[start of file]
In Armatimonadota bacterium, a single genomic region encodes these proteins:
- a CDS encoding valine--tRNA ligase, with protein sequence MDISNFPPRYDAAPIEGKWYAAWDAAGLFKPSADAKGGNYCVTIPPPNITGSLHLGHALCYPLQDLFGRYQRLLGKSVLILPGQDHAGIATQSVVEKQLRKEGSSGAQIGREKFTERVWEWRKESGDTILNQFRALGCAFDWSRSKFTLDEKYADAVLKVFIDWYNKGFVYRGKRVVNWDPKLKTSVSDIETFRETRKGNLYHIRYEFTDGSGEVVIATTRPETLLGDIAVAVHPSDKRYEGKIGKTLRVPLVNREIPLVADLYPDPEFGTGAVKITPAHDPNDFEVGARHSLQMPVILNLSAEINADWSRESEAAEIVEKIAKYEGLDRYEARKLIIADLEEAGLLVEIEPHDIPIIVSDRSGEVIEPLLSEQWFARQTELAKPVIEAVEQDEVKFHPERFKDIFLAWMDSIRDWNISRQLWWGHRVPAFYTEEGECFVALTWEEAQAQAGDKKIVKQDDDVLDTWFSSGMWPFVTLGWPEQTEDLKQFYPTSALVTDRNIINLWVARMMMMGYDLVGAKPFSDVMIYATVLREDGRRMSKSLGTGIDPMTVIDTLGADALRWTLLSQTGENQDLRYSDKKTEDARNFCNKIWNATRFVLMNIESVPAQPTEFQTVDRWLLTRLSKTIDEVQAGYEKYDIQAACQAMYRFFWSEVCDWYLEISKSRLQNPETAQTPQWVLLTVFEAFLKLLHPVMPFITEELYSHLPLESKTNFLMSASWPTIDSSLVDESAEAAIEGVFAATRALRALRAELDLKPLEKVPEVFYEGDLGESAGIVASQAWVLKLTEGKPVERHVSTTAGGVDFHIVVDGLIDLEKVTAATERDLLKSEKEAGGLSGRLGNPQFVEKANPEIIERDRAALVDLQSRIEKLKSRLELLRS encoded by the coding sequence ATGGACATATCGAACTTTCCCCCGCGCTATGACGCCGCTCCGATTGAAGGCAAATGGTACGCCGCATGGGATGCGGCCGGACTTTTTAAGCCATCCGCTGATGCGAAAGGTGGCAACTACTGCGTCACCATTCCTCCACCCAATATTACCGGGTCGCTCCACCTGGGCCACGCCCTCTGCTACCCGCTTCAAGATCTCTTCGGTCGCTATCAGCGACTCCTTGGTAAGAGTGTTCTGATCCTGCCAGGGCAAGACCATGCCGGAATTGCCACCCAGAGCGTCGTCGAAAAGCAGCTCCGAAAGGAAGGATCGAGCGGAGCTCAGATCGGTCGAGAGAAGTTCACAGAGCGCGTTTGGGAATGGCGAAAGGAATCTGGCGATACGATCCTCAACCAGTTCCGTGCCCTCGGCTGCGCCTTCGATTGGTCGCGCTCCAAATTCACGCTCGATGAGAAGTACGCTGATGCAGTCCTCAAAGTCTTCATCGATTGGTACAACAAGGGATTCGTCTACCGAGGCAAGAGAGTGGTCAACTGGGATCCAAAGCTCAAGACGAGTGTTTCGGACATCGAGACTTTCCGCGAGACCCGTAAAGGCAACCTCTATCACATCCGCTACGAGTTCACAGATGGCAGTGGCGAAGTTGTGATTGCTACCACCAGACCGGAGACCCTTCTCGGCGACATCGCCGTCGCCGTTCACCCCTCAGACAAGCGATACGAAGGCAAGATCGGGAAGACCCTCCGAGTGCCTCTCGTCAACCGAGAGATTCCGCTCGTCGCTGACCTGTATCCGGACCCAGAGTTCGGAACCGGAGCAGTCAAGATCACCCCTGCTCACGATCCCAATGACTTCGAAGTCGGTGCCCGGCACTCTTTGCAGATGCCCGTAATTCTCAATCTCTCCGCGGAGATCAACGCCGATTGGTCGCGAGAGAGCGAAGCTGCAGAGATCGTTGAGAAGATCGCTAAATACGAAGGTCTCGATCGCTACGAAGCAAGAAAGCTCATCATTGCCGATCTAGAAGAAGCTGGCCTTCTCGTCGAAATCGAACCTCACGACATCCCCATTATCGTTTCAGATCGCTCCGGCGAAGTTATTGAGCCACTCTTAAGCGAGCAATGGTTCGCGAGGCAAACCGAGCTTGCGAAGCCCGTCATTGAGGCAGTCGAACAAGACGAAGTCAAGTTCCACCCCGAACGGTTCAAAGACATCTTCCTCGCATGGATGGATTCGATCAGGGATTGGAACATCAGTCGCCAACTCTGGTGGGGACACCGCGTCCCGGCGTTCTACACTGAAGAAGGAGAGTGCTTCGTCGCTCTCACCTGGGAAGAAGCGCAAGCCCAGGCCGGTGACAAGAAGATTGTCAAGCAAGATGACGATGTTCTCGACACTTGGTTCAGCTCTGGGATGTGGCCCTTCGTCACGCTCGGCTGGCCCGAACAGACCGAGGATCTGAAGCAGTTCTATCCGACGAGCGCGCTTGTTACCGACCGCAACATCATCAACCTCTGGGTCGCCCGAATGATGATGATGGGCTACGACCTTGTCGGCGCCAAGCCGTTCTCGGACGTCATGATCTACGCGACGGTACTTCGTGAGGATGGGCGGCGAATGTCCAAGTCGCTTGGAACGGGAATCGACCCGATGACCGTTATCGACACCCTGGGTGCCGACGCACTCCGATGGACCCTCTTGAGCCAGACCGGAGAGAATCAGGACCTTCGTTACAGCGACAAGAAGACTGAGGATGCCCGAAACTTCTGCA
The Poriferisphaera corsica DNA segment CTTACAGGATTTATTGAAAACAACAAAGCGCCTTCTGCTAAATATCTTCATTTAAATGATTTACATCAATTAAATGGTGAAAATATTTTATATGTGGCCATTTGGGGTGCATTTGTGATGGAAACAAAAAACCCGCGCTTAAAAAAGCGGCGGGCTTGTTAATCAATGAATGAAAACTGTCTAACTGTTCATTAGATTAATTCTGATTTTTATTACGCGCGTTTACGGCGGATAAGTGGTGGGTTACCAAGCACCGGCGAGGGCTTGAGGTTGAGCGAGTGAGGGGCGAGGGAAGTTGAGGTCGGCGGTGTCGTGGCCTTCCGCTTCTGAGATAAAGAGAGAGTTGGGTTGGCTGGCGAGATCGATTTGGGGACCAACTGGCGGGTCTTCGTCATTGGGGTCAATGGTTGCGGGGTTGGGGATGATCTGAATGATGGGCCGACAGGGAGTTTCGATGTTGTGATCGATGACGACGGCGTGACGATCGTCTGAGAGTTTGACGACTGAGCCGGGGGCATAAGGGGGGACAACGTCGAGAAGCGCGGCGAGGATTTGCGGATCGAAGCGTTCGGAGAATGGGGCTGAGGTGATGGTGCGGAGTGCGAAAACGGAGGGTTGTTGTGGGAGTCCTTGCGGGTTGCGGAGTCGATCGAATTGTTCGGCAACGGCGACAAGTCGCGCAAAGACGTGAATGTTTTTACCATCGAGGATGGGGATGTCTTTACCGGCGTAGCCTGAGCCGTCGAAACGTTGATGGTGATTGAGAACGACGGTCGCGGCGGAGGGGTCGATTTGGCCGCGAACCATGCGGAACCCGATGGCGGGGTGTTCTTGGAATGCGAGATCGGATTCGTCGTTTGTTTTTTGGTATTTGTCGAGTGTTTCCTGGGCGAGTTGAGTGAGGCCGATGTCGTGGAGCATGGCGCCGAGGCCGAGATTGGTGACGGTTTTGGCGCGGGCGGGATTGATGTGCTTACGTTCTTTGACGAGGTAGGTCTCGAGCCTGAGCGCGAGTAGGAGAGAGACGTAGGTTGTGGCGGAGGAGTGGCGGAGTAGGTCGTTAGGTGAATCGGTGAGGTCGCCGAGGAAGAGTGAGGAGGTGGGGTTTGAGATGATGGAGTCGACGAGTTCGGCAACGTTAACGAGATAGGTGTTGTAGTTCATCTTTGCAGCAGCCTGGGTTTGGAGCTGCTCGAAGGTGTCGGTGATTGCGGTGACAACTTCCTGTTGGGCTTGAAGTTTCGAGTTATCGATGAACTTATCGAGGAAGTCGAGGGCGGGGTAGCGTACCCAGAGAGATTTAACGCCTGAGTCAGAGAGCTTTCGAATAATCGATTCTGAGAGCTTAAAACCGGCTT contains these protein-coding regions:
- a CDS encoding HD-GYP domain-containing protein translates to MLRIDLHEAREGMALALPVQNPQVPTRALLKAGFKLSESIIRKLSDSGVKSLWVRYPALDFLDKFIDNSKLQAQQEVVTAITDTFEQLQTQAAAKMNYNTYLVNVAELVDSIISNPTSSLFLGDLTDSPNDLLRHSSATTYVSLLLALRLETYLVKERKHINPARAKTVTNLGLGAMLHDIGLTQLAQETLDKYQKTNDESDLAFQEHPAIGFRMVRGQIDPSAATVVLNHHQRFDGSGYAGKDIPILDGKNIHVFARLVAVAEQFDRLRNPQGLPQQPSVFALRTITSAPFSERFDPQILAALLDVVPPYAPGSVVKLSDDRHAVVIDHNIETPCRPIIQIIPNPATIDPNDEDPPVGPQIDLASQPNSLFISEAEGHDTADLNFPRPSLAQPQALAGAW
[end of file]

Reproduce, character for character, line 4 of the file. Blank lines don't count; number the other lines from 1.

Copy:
- a CDS encoding HD-GYP domain-containing protein translates to MLRIDLHEAREGMALALPVQNPQVPTRALLKAGFKLSESIIRKLSDSGVKSLWVRYPALDFLDKFIDNSKLQAQQEVVTAITDTFEQLQTQAAAKMNYNTYLVNVAELVDSIISNPTSSLFLGDLTDSPNDLLRHSSATTYVSLLLALRLETYLVKERKHINPARAKTVTNLGLGAMLHDIGLTQLAQETLDKYQKTNDESDLAFQEHPAIGFRMVRGQIDPSAATVVLNHHQRFDGSGYAGKDIPILDGKNIHVFARLVAVAEQFDRLRNPQGLPQQPSVFALRTITSAPFSERFDPQILAALLDVVPPYAPGSVVKLSDDRHAVVIDHNIETPCRPIIQIIPNPATIDPNDEDPPVGPQIDLASQPNSLFISEAEGHDTADLNFPRPSLAQPQALAGAW